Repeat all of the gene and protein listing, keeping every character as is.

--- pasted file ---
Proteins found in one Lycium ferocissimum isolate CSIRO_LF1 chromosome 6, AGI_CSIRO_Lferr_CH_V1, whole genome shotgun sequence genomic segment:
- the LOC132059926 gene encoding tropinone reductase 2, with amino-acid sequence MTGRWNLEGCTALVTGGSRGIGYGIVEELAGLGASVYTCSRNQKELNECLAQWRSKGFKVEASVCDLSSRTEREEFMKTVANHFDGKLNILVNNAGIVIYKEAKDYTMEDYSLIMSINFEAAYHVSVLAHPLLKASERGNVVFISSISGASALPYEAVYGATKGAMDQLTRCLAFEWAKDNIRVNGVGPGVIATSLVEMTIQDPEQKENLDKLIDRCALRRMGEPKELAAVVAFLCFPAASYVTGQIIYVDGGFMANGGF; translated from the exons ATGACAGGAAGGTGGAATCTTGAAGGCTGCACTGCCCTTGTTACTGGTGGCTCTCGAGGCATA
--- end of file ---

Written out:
Proteins found in one Lycium ferocissimum isolate CSIRO_LF1 chromosome 6, AGI_CSIRO_Lferr_CH_V1, whole genome shotgun sequence genomic segment:
- the LOC132059926 gene encoding tropinone reductase 2, with amino-acid sequence MTGRWNLEGCTALVTGGSRGIGYGIVEELAGLGASVYTCSRNQKELNECLAQWRSKGFKVEASVCDLSSRTEREEFMKTVANHFDGKLNILVNNAGIVIYKEAKDYTMEDYSLIMSINFEAAYHVSVLAHPLLKASERGNVVFISSISGASALPYEAVYGATKGAMDQLTRCLAFEWAKDNIRVNGVGPGVIATSLVEMTIQDPEQKENLDKLIDRCALRRMGEPKELAAVVAFLCFPAASYVTGQIIYVDGGFMANGGF; translated from the exons ATGACAGGAAGGTGGAATCTTGAAGGCTGCACTGCCCTTGTTACTGGTGGCTCTCGAGGCATA